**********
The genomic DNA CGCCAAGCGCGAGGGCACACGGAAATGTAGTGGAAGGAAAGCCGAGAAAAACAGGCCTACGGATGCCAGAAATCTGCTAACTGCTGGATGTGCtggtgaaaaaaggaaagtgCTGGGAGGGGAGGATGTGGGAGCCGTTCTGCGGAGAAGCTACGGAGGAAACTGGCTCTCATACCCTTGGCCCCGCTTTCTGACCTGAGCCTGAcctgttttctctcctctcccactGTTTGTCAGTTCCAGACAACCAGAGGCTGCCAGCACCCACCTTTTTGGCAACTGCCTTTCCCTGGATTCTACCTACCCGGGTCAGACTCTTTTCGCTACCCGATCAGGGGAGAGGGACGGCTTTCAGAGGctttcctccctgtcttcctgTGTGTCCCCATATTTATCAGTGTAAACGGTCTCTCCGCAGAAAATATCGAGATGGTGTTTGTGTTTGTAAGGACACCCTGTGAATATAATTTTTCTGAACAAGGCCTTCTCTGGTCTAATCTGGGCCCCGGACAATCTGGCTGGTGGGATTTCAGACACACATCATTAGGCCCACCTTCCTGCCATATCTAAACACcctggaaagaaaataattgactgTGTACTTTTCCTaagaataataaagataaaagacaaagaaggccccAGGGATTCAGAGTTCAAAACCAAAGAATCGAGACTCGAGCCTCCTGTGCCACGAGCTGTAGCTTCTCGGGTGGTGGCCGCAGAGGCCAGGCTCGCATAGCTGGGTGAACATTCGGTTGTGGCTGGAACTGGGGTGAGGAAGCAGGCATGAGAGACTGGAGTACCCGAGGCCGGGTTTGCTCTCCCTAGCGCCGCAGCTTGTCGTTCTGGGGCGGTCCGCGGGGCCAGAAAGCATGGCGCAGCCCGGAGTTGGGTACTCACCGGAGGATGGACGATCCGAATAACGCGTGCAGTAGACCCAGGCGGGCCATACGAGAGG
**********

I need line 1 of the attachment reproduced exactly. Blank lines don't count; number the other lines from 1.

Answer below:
The genomic DNA CGCCAAGCGCGAGGGCACACGGAAATGTAGTGGAAGGAAAGCCGAGAAAAACAGGCCTACGGATGCCAGAAATCTGCTAACTGCTGGATGTGCtggtgaaaaaaggaaagtgCTGGGAGGGGAGGATGTGGGAGCCGTTCTGCGGAGAAGCTACGGAGGAAACTGGCTCTCATACCCTTGGCCCCGCTTTCTGACCTGAGCCTGAcctgttttctctcctctcccactGTTTGTCAGTTCCAGACAACCAGAGGCTGCCAGCACCCACCTTTTTGGCAACTGCCTTTCCCTGGATTCTACCTACCCGGGTCAGACTCTTTTCGCTACCCGATCAGGGGAGAGGGACGGCTTTCAGAGGctttcctccctgtcttcctgTGTGTCCCCATATTTATCAGTGTAAACGGTCTCTCCGCAGAAAATATCGAGATGGTGTTTGTGTTTGTAAGGACACCCTGTGAATATAATTTTTCTGAACAAGGCCTTCTCTGGTCTAATCTGGGCCCCGGACAATCTGGCTGGTGGGATTTCAGACACACATCATTAGGCCCACCTTCCTGCCATATCTAAACACcctggaaagaaaataattgactgTGTACTTTTCCTaagaataataaagataaaagacaaagaaggccccAGGGATTCAGAGTTCAAAACCAAAGAATCGAGACTCGAGCCTCCTGTGCCACGAGCTGTAGCTTCTCGGGTGGTGGCCGCAGAGGCCAGGCTCGCATAGCTGGGTGAACATTCGGTTGTGGCTGGAACTGGGGTGAGGAAGCAGGCATGAGAGACTGGAGTACCCGAGGCCGGGTTTGCTCTCCCTAGCGCCGCAGCTTGTCGTTCTGGGGCGGTCCGCGGGGCCAGAAAGCATGGCGCAGCCCGGAGTTGGGTACTCACCGGAGGATGGACGATCCGAATAACGCGTGCAGTAGACCCAGGCGGGCCATACGAGAGG